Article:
On December 6, NASA announced that the liquid hydrogen tank its Space Launch System (SLS) engineers had been testing as part of the Artemis project "withstood more than 260% of expected flight loads before buckling and rupturing," making it "the most powerful rocket ever built," according to NASA administrator Jim Bridenstine. NASA engineers intentionally ruptured the tank to test its limitations, exceeding expectations in preparation for the Artemis lunar mission. The goal of Artemis is to "send the first woman and next man to the lunar surface," which NASA estimates will be possible by 2024 with the success of the SLS rocket.
Neil Otte, chief engineer of the SLS Stages Office at Marshall Space Flight Center in Alabama, said "pushing systems to the point of failure" helps NASA understand how to build the best rocket. By using gaseous nitrogen and hydraulics, the SLS team exposed the pressurized tank to forces so high it ruptured and broke as predicted. The tank test was the "largest-ever controlled test-to-failure" and was meant to help engineers understand the breaking point of their most powerful rocket to date.
NASA scientists launched Voyager probes 1 and 2 in 1977 to study the interworkings of our solar system, as well as space beyond the stars. On November 5, 2018, Voyager 2 finally entered interstellar space, making it the second spacecraft in history to leave the heliosphere - "the protective bubble of particles and magnetic fields created by our sun," according to NASA's Jet Propulsion Laboratory. One year later, Nature Astronomy published five separate articles detailing what Voyager 2 observed when it crossed the boundary of our planetary home.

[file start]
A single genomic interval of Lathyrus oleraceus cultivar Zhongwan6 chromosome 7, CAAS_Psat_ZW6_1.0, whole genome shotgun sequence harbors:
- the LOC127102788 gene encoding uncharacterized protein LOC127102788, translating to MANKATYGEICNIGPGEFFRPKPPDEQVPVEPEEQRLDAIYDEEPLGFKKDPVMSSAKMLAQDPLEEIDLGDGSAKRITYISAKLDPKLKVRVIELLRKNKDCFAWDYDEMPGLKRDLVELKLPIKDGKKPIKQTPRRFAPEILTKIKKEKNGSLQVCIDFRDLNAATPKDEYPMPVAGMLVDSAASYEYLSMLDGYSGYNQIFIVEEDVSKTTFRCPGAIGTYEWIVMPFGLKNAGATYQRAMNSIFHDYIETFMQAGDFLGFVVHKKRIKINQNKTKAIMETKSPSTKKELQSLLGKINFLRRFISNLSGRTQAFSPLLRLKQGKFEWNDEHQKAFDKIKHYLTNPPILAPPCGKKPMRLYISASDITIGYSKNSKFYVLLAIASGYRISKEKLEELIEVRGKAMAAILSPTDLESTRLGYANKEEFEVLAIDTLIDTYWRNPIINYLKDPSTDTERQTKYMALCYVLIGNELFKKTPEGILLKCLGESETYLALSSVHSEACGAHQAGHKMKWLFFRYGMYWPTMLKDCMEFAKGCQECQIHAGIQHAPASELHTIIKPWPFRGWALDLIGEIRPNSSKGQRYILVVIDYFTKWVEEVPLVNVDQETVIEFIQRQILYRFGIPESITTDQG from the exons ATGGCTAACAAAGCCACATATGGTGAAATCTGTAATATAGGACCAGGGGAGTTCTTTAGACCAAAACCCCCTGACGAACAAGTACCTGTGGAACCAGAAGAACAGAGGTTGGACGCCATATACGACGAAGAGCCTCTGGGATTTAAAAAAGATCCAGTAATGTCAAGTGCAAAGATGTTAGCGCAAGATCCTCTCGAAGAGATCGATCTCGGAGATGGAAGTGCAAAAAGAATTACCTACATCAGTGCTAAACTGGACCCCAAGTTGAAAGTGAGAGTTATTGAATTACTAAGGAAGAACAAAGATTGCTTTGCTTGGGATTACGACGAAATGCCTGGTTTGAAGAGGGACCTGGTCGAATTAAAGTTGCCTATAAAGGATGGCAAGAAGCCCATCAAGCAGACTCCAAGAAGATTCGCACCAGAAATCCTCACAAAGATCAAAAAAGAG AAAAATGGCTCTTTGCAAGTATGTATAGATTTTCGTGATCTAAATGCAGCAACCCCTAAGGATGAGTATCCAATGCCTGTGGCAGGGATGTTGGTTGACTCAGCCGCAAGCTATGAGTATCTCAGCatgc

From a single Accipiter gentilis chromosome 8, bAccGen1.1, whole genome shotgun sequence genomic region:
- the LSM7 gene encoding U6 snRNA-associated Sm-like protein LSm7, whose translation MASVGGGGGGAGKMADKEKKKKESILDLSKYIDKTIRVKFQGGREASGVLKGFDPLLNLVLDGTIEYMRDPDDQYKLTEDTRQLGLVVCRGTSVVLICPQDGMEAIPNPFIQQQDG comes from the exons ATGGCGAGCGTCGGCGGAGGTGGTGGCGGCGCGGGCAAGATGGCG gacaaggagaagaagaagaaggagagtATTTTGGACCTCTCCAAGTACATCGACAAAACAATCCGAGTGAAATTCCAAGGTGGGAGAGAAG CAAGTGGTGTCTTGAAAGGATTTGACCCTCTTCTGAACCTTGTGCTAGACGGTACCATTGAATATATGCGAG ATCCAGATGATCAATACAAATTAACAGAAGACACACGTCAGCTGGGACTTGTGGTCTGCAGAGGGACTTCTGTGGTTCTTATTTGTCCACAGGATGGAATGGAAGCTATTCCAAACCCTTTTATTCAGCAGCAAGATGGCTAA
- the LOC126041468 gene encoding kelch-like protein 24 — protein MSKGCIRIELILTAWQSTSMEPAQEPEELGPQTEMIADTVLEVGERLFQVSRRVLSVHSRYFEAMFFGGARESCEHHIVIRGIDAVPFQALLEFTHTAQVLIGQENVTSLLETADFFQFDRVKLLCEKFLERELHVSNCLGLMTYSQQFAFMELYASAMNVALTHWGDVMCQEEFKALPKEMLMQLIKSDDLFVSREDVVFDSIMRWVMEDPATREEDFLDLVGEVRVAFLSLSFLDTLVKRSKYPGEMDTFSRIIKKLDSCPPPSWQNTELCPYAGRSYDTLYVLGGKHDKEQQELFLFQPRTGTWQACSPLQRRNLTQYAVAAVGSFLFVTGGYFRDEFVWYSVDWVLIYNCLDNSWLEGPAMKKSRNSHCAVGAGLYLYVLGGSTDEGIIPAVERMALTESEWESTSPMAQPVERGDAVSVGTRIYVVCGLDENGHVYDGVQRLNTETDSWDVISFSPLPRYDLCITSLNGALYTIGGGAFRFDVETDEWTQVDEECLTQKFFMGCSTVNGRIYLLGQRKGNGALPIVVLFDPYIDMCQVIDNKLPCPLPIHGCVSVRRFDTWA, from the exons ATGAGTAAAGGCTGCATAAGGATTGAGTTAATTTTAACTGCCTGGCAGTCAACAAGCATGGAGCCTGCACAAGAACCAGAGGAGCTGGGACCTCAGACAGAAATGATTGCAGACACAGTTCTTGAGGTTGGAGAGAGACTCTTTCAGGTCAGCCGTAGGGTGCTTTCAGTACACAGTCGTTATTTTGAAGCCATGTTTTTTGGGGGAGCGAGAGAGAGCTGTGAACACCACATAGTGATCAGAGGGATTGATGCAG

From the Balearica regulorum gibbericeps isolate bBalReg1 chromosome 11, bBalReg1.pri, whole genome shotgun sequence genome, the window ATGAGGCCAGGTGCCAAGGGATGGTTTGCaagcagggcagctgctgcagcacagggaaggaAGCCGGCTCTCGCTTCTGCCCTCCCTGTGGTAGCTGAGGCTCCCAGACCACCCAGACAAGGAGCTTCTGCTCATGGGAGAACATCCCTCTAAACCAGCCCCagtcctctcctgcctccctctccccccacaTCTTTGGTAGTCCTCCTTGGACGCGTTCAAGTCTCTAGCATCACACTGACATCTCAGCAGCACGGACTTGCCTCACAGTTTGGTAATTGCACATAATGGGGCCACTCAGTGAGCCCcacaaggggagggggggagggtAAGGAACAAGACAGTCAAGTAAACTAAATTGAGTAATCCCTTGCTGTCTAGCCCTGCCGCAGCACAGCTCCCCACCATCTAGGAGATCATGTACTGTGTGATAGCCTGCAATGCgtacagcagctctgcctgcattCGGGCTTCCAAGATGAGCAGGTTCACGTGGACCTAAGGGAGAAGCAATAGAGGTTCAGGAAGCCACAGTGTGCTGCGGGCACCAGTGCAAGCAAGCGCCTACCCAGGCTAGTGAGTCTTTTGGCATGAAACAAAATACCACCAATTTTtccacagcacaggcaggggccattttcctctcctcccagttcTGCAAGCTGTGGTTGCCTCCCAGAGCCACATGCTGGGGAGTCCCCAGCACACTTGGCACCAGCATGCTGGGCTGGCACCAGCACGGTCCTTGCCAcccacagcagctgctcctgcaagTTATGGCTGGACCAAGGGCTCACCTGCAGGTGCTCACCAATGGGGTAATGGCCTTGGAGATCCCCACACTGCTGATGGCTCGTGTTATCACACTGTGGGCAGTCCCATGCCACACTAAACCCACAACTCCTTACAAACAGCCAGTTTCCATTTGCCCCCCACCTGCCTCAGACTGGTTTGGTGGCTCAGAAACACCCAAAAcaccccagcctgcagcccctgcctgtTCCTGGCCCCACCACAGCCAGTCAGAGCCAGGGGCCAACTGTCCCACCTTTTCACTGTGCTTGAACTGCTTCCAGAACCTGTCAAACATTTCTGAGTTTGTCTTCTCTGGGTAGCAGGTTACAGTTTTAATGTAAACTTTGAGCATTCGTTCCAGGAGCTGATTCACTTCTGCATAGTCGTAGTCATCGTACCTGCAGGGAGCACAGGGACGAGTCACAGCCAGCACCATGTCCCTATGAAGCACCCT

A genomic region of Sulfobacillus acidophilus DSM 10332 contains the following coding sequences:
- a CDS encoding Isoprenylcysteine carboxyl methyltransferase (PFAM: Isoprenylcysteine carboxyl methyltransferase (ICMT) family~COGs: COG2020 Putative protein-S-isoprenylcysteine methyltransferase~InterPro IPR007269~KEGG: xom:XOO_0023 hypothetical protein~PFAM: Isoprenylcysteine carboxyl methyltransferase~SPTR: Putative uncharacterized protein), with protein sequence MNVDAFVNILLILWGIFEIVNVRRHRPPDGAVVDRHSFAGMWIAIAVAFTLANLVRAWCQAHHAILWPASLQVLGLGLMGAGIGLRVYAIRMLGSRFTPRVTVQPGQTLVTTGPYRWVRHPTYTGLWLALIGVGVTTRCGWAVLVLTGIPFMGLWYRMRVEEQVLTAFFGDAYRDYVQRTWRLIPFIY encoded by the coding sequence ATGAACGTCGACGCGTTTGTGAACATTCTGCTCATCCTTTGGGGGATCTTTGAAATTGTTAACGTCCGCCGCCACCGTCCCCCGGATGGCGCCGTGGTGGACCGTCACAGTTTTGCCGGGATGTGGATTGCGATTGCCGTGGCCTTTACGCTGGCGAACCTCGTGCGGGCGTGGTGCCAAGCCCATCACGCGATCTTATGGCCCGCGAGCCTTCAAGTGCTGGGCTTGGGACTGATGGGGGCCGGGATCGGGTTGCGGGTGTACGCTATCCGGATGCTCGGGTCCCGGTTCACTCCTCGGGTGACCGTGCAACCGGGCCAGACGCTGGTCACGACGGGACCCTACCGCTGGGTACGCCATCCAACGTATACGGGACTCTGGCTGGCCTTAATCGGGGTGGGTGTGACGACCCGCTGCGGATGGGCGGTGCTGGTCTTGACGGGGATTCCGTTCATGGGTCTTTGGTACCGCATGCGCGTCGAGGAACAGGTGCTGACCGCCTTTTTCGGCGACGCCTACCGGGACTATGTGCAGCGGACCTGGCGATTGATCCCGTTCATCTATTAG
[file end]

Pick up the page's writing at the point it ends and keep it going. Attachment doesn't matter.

Voyager 2 has five instruments used for observation, which JPL describes as "a magnetic field sensor, two instruments to detect energetic particles in different energy ranges, and two instruments for studying plasma." Each of the Nature Astronomy articles details what the probe's instruments measured when they exited the heliopause - the boundary of our heliosphere.
Six years prior, in 2012, Voyager 1 encountered the heliopause at a different location, confirming the hypothesis that the edge of our solar system moves with the sun. The results from Voyager 2's crossing allow scientists to test if what Voyager 1 encountered is "characteristic of the entire heliosphere or specific just to the location and time when it crossed."
According to Voyager 2's magnetic field sensor, "heliospheric material is apparently leaking" out of our heliosphere, meaning particles from our solar system are making their way into interstellar space. Voyager 2 also confirmed Voyager 1's unexpected observation that there is "no appreciable change in the direction angles of the magnetic field at the heliopause" within our solar system and in the boundary of interstellar space.